This sea­son be­gan in sim­i­lar fash­ion to 2015 for Robin­son, as she again won her age-group at Vic­to­ria 70.3, where she was fourth in her age-group out of the wa­ter, but had the fastest bike and run splits to take victory by nearly seven min­utes. “That was prob­a­bly as close to my ideal race ex­e­cu­tion as I’ve yet to do,” says Robin­son. Next up was the Great White North Triathlon in Stony Plain, Alta., where Robin­son took sec­ond in her age-group. Her fo­cus then turned to the ITU Long Dis­tance World Cham­pi­onships in Ok­la­homa City last Septem­ber. This was a step up in dis­tance, to a 4-km swim, 120-km bike and 30-km run. As the race started, the swim con­di­tions were ter­ri­ble and, de­spite be­ing a con­fi­dent open-wa­ter swim­mer, the first leg proved a real chal­lenge. “I was gen­uinely un­com­fort­able and anx­ious. It was so wavy. It was so windy. The only rea­son I got through the first loop was be­cause I told my­self, ‘There’s no way they’re let­ting us go out to do a sec­ond loop.’” says Robin­son. The or­ga­niz­ers didn’t pull the ath­letes out of the wa­ter, and Robin­son ex­ited four min­utes back from her com­pe­ti­tion. She soon set about clos­ing this gap on a hot and windy bike leg. She recorded the fastest split of the day by nearly nine min­utes, and headed out onto the run course in first.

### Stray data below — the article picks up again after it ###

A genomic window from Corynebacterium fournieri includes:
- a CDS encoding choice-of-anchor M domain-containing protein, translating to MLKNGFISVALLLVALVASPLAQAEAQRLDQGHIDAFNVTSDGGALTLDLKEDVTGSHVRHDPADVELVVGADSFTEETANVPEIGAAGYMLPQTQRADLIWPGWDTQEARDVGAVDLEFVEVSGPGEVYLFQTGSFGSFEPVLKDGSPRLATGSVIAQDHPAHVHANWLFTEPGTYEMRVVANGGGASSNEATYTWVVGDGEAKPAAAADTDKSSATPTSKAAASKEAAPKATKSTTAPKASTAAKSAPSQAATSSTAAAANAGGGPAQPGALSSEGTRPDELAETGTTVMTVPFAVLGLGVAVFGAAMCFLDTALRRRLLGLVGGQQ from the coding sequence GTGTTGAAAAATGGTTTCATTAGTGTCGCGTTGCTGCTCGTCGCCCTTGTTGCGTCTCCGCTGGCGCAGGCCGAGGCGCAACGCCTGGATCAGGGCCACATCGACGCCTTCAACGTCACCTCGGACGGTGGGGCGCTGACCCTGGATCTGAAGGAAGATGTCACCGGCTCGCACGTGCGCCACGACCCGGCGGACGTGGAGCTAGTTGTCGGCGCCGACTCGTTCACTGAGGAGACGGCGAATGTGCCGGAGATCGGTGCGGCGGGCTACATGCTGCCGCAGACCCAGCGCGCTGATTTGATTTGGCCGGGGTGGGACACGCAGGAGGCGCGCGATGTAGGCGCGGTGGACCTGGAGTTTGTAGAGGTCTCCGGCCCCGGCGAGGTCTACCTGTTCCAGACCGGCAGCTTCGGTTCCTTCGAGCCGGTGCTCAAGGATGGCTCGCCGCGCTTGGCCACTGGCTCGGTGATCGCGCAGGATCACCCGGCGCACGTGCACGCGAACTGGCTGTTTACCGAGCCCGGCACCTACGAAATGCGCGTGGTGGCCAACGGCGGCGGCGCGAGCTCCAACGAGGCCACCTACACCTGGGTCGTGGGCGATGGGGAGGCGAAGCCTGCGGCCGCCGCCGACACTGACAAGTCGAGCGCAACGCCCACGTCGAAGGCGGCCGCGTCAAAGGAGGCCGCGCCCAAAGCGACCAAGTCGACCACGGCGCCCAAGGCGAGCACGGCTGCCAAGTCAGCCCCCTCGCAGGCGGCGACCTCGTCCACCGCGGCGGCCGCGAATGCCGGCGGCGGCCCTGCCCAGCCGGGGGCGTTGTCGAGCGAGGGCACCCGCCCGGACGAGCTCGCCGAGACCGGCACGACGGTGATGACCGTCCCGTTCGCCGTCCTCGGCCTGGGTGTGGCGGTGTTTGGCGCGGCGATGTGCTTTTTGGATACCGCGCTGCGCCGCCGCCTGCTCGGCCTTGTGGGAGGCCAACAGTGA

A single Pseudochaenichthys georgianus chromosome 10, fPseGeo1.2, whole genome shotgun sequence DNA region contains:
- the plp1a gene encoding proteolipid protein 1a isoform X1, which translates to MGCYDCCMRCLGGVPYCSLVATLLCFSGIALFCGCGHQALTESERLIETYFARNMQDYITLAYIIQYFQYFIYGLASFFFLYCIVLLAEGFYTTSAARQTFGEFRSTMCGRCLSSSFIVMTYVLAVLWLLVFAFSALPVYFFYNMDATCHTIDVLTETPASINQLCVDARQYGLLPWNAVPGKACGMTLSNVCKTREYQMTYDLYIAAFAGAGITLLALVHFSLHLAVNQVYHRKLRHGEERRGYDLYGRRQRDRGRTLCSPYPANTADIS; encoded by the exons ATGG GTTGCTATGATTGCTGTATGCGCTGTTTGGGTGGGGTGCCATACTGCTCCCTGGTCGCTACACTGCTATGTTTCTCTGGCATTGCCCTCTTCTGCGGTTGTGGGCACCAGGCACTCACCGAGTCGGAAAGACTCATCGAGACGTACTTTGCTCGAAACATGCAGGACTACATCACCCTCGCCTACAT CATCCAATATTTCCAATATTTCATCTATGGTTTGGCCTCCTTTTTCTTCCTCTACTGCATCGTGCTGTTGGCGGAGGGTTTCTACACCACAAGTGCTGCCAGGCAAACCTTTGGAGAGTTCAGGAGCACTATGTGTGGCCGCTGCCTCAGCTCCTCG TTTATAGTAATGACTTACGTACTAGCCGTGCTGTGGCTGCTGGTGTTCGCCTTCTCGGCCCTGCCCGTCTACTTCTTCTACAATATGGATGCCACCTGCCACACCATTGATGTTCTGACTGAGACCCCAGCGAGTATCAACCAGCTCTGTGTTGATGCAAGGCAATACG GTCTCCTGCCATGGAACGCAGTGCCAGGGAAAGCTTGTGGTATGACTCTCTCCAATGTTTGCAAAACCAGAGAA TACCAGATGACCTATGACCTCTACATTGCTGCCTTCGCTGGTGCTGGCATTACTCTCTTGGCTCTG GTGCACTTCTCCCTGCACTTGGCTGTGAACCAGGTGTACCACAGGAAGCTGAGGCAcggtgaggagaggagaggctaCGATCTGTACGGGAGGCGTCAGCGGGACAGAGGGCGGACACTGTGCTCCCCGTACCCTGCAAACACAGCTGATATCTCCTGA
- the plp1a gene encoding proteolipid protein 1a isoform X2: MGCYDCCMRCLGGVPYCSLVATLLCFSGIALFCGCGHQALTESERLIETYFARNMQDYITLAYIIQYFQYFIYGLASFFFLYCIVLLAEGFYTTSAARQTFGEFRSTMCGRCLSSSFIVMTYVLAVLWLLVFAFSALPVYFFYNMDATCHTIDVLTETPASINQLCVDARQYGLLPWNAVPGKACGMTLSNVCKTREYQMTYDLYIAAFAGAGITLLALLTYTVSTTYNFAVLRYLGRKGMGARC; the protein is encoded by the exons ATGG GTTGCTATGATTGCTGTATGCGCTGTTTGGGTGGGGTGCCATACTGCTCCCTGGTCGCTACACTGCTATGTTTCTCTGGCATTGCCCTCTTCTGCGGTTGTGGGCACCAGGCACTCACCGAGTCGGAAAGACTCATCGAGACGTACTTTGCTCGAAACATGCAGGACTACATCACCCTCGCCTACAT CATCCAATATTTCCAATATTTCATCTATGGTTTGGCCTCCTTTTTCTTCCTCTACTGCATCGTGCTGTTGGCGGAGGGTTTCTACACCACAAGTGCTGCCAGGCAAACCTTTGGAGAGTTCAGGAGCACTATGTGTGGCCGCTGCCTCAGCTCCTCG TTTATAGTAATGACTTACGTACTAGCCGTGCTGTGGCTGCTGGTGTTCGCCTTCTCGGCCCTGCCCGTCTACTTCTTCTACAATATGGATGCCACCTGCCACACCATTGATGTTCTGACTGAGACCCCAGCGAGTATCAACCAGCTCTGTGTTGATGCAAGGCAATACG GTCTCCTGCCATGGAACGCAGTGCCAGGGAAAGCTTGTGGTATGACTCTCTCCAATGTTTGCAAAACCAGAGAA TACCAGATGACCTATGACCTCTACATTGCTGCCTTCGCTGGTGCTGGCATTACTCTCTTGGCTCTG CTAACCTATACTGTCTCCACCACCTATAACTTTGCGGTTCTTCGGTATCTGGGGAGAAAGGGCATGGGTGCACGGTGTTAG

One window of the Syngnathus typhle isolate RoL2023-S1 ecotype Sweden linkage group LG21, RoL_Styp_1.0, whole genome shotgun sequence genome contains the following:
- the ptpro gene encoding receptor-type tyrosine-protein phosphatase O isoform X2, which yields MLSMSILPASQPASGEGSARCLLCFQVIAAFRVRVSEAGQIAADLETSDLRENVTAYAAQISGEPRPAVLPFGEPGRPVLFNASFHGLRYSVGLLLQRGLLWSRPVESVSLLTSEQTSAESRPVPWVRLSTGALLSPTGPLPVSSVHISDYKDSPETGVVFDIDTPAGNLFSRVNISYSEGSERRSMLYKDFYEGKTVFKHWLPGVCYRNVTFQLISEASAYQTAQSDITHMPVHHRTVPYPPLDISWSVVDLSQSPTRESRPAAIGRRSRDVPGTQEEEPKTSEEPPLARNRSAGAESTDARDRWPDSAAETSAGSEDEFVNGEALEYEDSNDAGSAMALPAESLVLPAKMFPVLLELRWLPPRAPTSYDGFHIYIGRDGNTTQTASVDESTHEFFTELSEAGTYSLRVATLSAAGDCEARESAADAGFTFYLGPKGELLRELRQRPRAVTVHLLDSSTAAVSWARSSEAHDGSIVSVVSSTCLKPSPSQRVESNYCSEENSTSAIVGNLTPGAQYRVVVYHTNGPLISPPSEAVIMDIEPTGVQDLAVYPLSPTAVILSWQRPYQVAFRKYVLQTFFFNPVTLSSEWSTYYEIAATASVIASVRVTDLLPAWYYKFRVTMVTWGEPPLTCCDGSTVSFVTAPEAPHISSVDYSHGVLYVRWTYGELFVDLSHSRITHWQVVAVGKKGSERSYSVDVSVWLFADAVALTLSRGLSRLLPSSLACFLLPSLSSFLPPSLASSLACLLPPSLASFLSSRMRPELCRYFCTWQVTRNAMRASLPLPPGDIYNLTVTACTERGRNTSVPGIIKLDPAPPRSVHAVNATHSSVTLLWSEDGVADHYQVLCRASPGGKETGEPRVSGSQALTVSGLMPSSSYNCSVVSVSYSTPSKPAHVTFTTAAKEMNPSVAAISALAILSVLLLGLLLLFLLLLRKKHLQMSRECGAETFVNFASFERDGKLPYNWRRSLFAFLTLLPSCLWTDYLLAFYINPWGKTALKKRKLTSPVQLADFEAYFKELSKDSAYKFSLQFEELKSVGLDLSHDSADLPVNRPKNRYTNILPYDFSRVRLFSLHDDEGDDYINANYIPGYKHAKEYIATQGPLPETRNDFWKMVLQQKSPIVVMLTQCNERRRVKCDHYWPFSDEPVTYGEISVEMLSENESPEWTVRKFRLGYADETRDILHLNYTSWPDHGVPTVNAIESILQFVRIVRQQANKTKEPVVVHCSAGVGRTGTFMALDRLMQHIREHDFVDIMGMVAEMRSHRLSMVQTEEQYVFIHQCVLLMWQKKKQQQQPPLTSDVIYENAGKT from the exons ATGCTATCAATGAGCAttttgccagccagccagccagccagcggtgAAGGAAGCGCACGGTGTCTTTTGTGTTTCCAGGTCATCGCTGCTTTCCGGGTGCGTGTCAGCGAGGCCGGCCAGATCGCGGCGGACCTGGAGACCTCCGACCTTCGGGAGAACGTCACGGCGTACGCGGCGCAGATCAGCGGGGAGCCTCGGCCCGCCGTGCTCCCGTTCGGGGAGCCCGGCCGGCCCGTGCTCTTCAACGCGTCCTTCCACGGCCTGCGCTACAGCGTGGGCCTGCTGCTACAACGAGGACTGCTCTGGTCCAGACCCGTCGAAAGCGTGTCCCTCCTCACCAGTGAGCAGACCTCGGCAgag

Robin­son had been lim­ited in her run prepa­ra­tion due to a hip in­jury. This showed slightly over the 30 km, but she fought hard to fin­ish sec­ond, just six min­utes down on the even­tual win­ner and more than eight min­utes clear of third.

Next year, Robin­son has al­ready qual­i­fied for the ITU long dis­tance worlds, which will be held in Pen­tic­ton, B.C. in Au­gust, and is hop­ing to go one bet­ter.

“I haven’t ac­tu­ally said this out loud yet, but I guess my goal is to win my age-group. I think if I have a good race and I’m prop­erly trained and in­jury free, that’s def­i­nitely a pos­si­bil­ity.” says Robin­son.

BE­LOW Claire Robin­son at the Great White North Triathlon ABOVE Brent Mcma­hon at Iron­man Ari­zona 2016 OP­PO­SITE Mcbride at Iron­man 70.3 Vic­to­ria